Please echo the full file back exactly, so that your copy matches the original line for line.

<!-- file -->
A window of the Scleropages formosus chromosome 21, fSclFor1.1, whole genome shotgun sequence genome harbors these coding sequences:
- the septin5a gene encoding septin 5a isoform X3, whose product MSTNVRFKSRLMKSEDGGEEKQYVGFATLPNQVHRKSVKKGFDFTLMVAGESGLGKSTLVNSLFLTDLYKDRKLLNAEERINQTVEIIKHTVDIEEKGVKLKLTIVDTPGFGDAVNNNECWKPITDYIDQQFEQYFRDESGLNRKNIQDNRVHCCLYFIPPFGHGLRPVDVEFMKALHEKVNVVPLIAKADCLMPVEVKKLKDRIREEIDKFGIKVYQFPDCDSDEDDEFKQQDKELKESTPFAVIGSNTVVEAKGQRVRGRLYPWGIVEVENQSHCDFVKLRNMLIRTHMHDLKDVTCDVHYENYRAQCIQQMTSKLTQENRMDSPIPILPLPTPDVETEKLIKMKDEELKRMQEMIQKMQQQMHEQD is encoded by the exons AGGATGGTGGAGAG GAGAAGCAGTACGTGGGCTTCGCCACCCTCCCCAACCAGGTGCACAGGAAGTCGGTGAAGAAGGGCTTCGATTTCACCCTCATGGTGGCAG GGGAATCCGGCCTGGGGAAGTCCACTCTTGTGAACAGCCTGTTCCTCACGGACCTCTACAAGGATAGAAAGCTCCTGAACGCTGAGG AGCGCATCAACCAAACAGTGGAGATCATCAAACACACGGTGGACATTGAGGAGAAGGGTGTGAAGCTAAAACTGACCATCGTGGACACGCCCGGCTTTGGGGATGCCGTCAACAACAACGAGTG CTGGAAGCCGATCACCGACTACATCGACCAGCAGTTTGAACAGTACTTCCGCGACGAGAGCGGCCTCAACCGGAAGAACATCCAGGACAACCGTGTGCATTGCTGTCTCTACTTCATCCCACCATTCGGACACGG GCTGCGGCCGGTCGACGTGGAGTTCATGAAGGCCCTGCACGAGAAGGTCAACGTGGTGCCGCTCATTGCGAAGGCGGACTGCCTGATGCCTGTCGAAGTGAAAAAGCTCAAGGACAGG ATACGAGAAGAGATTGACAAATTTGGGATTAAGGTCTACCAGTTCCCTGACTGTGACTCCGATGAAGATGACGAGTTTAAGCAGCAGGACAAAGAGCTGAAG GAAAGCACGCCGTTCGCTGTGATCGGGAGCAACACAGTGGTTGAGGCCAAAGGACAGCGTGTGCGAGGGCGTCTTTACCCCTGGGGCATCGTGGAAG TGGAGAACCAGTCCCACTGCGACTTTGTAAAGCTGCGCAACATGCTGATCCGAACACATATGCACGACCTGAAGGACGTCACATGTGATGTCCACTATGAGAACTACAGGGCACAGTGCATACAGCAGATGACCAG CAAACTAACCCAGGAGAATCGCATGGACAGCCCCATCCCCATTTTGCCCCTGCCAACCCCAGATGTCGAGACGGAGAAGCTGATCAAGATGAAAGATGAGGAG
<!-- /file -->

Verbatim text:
A window of the Scleropages formosus chromosome 21, fSclFor1.1, whole genome shotgun sequence genome harbors these coding sequences:
- the septin5a gene encoding septin 5a isoform X3, whose product MSTNVRFKSRLMKSEDGGEEKQYVGFATLPNQVHRKSVKKGFDFTLMVAGESGLGKSTLVNSLFLTDLYKDRKLLNAEERINQTVEIIKHTVDIEEKGVKLKLTIVDTPGFGDAVNNNECWKPITDYIDQQFEQYFRDESGLNRKNIQDNRVHCCLYFIPPFGHGLRPVDVEFMKALHEKVNVVPLIAKADCLMPVEVKKLKDRIREEIDKFGIKVYQFPDCDSDEDDEFKQQDKELKESTPFAVIGSNTVVEAKGQRVRGRLYPWGIVEVENQSHCDFVKLRNMLIRTHMHDLKDVTCDVHYENYRAQCIQQMTSKLTQENRMDSPIPILPLPTPDVETEKLIKMKDEELKRMQEMIQKMQQQMHEQD is encoded by the exons AGGATGGTGGAGAG GAGAAGCAGTACGTGGGCTTCGCCACCCTCCCCAACCAGGTGCACAGGAAGTCGGTGAAGAAGGGCTTCGATTTCACCCTCATGGTGGCAG GGGAATCCGGCCTGGGGAAGTCCACTCTTGTGAACAGCCTGTTCCTCACGGACCTCTACAAGGATAGAAAGCTCCTGAACGCTGAGG AGCGCATCAACCAAACAGTGGAGATCATCAAACACACGGTGGACATTGAGGAGAAGGGTGTGAAGCTAAAACTGACCATCGTGGACACGCCCGGCTTTGGGGATGCCGTCAACAACAACGAGTG CTGGAAGCCGATCACCGACTACATCGACCAGCAGTTTGAACAGTACTTCCGCGACGAGAGCGGCCTCAACCGGAAGAACATCCAGGACAACCGTGTGCATTGCTGTCTCTACTTCATCCCACCATTCGGACACGG GCTGCGGCCGGTCGACGTGGAGTTCATGAAGGCCCTGCACGAGAAGGTCAACGTGGTGCCGCTCATTGCGAAGGCGGACTGCCTGATGCCTGTCGAAGTGAAAAAGCTCAAGGACAGG ATACGAGAAGAGATTGACAAATTTGGGATTAAGGTCTACCAGTTCCCTGACTGTGACTCCGATGAAGATGACGAGTTTAAGCAGCAGGACAAAGAGCTGAAG GAAAGCACGCCGTTCGCTGTGATCGGGAGCAACACAGTGGTTGAGGCCAAAGGACAGCGTGTGCGAGGGCGTCTTTACCCCTGGGGCATCGTGGAAG TGGAGAACCAGTCCCACTGCGACTTTGTAAAGCTGCGCAACATGCTGATCCGAACACATATGCACGACCTGAAGGACGTCACATGTGATGTCCACTATGAGAACTACAGGGCACAGTGCATACAGCAGATGACCAG CAAACTAACCCAGGAGAATCGCATGGACAGCCCCATCCCCATTTTGCCCCTGCCAACCCCAGATGTCGAGACGGAGAAGCTGATCAAGATGAAAGATGAGGAG